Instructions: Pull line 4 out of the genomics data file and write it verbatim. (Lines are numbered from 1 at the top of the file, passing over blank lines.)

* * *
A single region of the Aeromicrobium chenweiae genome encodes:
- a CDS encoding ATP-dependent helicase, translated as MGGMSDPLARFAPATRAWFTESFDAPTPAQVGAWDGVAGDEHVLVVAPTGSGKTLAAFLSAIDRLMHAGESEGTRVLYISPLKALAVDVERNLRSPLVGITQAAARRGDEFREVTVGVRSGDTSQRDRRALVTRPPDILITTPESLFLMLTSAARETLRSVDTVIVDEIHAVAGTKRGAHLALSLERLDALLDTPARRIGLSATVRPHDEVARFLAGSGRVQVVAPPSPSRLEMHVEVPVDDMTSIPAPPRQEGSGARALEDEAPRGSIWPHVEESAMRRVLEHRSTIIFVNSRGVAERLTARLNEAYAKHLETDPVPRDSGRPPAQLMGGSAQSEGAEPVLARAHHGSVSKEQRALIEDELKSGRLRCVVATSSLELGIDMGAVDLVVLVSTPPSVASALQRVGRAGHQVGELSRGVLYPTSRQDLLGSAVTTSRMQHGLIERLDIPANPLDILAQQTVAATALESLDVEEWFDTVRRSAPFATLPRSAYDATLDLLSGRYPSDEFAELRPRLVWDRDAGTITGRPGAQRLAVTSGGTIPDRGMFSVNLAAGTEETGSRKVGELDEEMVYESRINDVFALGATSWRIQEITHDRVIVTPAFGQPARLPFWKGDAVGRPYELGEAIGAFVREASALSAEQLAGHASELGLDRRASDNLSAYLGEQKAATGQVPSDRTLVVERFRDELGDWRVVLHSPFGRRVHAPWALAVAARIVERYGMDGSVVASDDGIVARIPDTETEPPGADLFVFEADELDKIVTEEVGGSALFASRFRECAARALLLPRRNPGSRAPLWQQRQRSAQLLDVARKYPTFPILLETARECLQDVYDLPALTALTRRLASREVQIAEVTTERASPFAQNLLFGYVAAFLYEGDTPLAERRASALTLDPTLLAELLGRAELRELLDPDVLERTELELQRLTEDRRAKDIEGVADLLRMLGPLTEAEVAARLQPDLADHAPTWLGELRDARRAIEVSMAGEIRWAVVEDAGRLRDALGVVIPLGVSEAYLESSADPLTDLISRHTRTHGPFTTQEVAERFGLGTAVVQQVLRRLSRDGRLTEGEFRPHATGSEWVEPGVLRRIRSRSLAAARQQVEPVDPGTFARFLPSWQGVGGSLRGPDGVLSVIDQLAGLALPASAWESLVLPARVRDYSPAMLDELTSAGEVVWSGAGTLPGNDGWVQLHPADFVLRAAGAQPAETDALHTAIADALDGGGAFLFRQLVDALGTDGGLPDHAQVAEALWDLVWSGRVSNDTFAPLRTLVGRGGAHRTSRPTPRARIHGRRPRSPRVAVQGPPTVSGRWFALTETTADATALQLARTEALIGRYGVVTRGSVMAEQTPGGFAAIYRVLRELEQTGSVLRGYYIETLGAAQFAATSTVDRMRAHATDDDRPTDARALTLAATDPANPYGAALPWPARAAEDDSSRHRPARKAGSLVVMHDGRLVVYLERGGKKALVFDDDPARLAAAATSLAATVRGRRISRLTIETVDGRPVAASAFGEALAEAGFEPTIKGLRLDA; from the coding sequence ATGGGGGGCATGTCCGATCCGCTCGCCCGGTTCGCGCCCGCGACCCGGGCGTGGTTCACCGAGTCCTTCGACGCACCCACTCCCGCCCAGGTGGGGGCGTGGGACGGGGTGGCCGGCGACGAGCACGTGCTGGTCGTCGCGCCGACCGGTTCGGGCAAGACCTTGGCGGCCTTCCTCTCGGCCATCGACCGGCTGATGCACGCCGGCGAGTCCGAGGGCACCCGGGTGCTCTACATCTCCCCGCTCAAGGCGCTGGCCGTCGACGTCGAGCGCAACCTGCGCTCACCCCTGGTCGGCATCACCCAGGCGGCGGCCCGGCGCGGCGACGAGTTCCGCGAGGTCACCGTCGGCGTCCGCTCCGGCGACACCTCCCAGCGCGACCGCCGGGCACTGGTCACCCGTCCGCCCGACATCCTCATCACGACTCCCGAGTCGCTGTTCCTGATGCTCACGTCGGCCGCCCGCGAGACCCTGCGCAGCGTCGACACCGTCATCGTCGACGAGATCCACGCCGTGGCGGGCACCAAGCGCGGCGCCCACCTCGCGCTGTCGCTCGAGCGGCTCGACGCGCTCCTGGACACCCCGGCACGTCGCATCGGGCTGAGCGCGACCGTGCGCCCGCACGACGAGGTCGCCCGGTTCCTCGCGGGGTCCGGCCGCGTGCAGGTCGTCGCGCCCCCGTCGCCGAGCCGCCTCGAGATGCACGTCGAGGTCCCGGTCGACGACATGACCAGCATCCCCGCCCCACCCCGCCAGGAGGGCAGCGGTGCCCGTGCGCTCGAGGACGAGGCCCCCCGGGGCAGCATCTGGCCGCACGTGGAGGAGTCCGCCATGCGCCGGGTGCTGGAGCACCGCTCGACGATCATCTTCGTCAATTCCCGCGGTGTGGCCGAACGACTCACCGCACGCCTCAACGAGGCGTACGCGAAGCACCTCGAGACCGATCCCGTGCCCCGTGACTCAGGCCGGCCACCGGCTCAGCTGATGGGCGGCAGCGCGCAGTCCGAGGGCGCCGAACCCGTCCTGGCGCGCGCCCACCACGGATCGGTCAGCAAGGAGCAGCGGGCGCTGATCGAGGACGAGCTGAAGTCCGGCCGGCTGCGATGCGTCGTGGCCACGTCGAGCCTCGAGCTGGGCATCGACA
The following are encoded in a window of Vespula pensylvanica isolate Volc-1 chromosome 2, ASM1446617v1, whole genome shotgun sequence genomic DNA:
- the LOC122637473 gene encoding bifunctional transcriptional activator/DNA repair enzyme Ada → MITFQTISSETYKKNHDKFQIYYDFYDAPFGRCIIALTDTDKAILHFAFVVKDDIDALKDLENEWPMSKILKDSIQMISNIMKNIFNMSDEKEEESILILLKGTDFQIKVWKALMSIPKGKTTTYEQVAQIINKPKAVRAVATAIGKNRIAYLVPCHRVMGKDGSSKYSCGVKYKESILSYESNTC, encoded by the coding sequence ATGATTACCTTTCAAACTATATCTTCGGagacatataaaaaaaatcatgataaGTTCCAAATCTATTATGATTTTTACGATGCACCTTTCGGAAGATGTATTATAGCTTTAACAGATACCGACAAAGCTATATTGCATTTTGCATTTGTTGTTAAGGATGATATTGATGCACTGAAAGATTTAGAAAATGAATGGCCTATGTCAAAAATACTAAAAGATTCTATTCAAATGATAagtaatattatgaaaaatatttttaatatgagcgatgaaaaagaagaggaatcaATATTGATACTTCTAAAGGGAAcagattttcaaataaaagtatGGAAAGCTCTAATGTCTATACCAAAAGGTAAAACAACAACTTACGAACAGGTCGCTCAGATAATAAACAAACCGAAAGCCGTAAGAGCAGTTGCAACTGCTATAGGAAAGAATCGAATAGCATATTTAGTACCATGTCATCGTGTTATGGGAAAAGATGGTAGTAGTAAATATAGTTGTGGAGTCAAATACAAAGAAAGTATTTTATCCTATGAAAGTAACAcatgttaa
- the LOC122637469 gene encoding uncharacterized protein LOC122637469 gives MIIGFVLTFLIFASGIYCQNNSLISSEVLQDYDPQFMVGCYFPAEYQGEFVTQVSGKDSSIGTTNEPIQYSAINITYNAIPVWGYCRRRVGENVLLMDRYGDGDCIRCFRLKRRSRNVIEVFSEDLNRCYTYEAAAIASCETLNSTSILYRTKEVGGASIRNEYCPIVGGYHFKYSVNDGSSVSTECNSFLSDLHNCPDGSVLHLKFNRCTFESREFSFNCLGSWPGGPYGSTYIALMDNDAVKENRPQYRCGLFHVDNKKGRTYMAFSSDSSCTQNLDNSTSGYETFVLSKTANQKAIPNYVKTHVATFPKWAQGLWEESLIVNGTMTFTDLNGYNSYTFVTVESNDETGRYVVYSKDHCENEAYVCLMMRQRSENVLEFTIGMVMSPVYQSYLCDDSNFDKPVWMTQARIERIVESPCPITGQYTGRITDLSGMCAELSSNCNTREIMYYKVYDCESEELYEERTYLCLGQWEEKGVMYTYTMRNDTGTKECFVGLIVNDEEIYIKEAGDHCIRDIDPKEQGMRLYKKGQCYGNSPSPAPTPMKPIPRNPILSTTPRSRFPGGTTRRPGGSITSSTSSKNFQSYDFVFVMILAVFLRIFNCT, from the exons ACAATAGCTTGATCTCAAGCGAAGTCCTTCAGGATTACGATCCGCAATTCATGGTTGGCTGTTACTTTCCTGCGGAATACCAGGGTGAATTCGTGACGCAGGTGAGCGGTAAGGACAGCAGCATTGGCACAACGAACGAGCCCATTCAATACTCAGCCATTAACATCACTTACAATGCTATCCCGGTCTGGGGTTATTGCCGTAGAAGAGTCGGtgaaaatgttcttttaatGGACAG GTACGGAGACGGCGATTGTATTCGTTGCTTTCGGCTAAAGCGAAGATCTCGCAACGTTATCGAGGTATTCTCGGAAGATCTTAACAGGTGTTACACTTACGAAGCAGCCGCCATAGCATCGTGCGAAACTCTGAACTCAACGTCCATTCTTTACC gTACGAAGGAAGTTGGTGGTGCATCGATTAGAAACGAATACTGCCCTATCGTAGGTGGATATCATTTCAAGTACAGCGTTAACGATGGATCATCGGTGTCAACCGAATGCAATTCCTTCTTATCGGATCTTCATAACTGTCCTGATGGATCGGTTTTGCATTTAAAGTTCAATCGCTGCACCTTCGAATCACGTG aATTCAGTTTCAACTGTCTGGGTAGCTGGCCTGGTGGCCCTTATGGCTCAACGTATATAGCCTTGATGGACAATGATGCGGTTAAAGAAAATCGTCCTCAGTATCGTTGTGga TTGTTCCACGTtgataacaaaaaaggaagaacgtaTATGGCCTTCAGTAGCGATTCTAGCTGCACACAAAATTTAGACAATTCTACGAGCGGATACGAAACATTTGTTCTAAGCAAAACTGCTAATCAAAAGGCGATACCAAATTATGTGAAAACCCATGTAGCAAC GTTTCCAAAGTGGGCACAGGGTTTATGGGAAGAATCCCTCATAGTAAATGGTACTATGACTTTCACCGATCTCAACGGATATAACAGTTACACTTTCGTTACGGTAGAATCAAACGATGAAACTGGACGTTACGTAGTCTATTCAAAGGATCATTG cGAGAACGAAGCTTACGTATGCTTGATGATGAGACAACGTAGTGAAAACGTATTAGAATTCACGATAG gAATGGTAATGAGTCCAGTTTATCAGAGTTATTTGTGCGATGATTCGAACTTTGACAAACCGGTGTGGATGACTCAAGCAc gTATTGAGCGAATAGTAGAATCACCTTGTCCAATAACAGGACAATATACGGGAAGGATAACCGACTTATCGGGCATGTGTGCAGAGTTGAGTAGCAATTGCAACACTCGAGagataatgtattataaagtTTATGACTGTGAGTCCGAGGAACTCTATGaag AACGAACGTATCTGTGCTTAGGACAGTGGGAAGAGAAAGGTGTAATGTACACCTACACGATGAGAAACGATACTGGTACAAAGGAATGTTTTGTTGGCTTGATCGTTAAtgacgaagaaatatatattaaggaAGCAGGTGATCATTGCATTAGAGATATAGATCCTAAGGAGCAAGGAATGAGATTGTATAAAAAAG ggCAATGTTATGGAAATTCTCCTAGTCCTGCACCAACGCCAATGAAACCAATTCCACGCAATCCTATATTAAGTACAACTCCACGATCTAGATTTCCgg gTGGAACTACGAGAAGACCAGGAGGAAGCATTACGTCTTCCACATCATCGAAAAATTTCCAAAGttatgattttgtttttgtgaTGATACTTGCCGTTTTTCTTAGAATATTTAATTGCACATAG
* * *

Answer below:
- the LOC122637473 gene encoding bifunctional transcriptional activator/DNA repair enzyme Ada → MITFQTISSETYKKNHDKFQIYYDFYDAPFGRCIIALTDTDKAILHFAFVVKDDIDALKDLENEWPMSKILKDSIQMISNIMKNIFNMSDEKEEESILILLKGTDFQIKVWKALMSIPKGKTTTYEQVAQIINKPKAVRAVATAIGKNRIAYLVPCHRVMGKDGSSKYSCGVKYKESILSYESNTC, encoded by the coding sequence ATGATTACCTTTCAAACTATATCTTCGGagacatataaaaaaaatcatgataaGTTCCAAATCTATTATGATTTTTACGATGCACCTTTCGGAAGATGTATTATAGCTTTAACAGATACCGACAAAGCTATATTGCATTTTGCATTTGTTGTTAAGGATGATATTGATGCACTGAAAGATTTAGAAAATGAATGGCCTATGTCAAAAATACTAAAAGATTCTATTCAAATGATAagtaatattatgaaaaatatttttaatatgagcgatgaaaaagaagaggaatcaATATTGATACTTCTAAAGGGAAcagattttcaaataaaagtatGGAAAGCTCTAATGTCTATACCAAAAGGTAAAACAACAACTTACGAACAGGTCGCTCAGATAATAAACAAACCGAAAGCCGTAAGAGCAGTTGCAACTGCTATAGGAAAGAATCGAATAGCATATTTAGTACCATGTCATCGTGTTATGGGAAAAGATGGTAGTAGTAAATATAGTTGTGGAGTCAAATACAAAGAAAGTATTTTATCCTATGAAAGTAACAcatgttaa